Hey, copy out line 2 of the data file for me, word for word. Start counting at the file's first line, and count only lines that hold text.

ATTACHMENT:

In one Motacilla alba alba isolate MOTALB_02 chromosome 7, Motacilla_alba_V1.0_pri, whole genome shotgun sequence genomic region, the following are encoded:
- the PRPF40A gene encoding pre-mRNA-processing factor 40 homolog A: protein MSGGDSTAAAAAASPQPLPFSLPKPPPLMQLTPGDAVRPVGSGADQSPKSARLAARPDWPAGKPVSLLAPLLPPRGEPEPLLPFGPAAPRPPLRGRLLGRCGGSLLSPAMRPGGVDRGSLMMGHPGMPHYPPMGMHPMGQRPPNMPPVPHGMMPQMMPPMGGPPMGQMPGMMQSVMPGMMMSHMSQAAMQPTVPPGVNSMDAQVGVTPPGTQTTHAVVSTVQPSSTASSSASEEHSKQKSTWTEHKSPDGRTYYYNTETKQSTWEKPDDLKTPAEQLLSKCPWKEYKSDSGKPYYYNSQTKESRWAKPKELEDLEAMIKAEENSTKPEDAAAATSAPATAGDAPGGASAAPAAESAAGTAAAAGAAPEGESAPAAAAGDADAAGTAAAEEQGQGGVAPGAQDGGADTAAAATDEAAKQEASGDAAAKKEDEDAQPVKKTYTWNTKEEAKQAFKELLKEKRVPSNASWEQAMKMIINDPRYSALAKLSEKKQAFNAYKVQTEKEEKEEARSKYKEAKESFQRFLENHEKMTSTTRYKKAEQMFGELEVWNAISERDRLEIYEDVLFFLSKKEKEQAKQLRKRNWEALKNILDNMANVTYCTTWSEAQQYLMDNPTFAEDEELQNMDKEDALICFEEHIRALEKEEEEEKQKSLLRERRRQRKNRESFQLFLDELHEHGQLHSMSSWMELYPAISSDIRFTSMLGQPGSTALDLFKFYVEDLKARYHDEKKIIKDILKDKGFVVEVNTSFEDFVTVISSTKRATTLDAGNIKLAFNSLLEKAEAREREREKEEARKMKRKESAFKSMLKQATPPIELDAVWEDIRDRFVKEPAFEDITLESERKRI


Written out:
- the PRPF40A gene encoding pre-mRNA-processing factor 40 homolog A: protein MSGGDSTAAAAAASPQPLPFSLPKPPPLMQLTPGDAVRPVGSGADQSPKSARLAARPDWPAGKPVSLLAPLLPPRGEPEPLLPFGPAAPRPPLRGRLLGRCGGSLLSPAMRPGGVDRGSLMMGHPGMPHYPPMGMHPMGQRPPNMPPVPHGMMPQMMPPMGGPPMGQMPGMMQSVMPGMMMSHMSQAAMQPTVPPGVNSMDAQVGVTPPGTQTTHAVVSTVQPSSTASSSASEEHSKQKSTWTEHKSPDGRTYYYNTETKQSTWEKPDDLKTPAEQLLSKCPWKEYKSDSGKPYYYNSQTKESRWAKPKELEDLEAMIKAEENSTKPEDAAAATSAPATAGDAPGGASAAPAAESAAGTAAAAGAAPEGESAPAAAAGDADAAGTAAAEEQGQGGVAPGAQDGGADTAAAATDEAAKQEASGDAAAKKEDEDAQPVKKTYTWNTKEEAKQAFKELLKEKRVPSNASWEQAMKMIINDPRYSALAKLSEKKQAFNAYKVQTEKEEKEEARSKYKEAKESFQRFLENHEKMTSTTRYKKAEQMFGELEVWNAISERDRLEIYEDVLFFLSKKEKEQAKQLRKRNWEALKNILDNMANVTYCTTWSEAQQYLMDNPTFAEDEELQNMDKEDALICFEEHIRALEKEEEEEKQKSLLRERRRQRKNRESFQLFLDELHEHGQLHSMSSWMELYPAISSDIRFTSMLGQPGSTALDLFKFYVEDLKARYHDEKKIIKDILKDKGFVVEVNTSFEDFVTVISSTKRATTLDAGNIKLAFNSLLEKAEAREREREKEEARKMKRKESAFKSMLKQATPPIELDAVWEDIRDRFVKEPAFEDITLESERKRI